UCT is known as a “secular” university – would you say this is an accurate description or would you add certain nuances?

Because of the radical secularization of western universities, there has legitimately been a real fear that UCT will go the same way.  This surely is happening in some areas. Strangely, however, my own experience has been the opposite. When I joined the university in 1980 I think I was the only professing Christian among the half a dozen anatomists in our department. I believe 4 of the 5 now are professing Christians. Our department is the largest in the University, and I understand that about a third of our academic staff are evangelicals. I know of many evangelicals with senior positions in our Faculty, and for many years have not experienced any unpleasantness for being a Christian. UCT has always honoured the position of religious freedom in principle. This is generally the official position in the west, but is  being eroded in practice. At UCT however – at least in my experience at the medical school – the various religious viewpoints can be expressed freely and unrestrictedly. My impression is that since our commitment is to Africa, rather than the secular West, there is greater practical spiritual freedom at UCT than there used to be. Our challenge as Christian academics is to use this opportunity to develop a vigorous Christian African ethos and not simply swallow the secularism that drowns so much of Western academia. Atheism has always been foreign to Africa. In the West it was disseminated frequently through the universities. Our role as Christian academics at UCT and the rest of Africa is to share out the enormous blessings that a university can provide while still worshipping the Creator and not succumbing to the untruth that good science is godless. My impression from contact with academics elsewhere in Africa is that there are many fine Christian academics on the continent. Radical secularism is a Western, not an African phenomenon. Let’s keep it that way.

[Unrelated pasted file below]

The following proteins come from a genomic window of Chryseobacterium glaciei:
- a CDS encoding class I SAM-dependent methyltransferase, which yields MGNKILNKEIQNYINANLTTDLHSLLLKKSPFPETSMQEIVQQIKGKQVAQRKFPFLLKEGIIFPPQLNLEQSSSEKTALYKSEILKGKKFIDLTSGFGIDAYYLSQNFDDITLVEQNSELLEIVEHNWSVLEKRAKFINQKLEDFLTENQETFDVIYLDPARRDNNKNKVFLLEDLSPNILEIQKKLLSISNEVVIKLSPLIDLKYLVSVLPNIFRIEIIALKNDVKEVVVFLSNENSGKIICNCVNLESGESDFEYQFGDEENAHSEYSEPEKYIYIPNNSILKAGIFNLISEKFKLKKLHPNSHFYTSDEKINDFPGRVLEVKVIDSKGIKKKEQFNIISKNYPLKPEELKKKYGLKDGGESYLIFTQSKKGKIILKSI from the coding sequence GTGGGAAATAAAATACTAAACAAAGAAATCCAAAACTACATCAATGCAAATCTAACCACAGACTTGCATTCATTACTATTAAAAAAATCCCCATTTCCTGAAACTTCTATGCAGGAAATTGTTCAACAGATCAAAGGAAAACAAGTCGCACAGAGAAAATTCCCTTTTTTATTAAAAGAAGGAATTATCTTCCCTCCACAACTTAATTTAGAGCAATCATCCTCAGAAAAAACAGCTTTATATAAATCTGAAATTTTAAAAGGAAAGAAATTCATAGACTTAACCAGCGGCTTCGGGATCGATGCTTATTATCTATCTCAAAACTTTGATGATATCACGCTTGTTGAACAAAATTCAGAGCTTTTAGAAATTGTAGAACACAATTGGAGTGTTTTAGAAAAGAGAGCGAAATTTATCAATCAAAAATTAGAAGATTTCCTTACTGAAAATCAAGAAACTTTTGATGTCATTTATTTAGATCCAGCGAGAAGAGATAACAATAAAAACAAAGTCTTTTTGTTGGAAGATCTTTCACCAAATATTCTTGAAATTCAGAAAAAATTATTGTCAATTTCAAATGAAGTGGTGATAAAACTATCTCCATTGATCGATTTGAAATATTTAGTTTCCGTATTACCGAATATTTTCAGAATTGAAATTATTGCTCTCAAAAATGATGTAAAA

Would you say there is a homogenous university culture? How is medical school different from upper campus, for instance?

The Health Sciences Faculty is and always has been a different world from upper campus. All the students and academics on the campus are involved in a health profession or health related sciences. I believe this has a substantial influence on the cultural atmosphere. Our students are certainly very gifted and have a wide range of interests, but I suspect there is much more political and cultural debate on upper campus than there is at the medical school. I’m not for a moment saying that our students don’t have opinions, but there are very few organisations on medical campus built around individual cultural or political viewpoints. Perhaps it’s because the campus is smaller, perhaps because our academic disciplines are far more homogeneous and focused, or perhaps it may be related to the kinds of students who want to enter the health professions.  

Lastly, Chris, what has your experience been as a Christian faculty member at UCT?

I’ve often heard of the discomfort of being a Christian academic in a Western university. Some departments at UCT seem to have the same ethos. But this has certainly not been my experience in recent years in the health sciences. This does not mean that there are no secularists or atheists in our faculty. There is a full spectrum of religious viewpoints. I sense, however, generally a positive and relaxed interaction and collegiality. There may be debate and discussion, but I honestly don’t experience bitterness. In a university there should be debate and discussion. It’s what we need, it adds life and it’s a sign of a healthy community.

Interview by Liesl Warton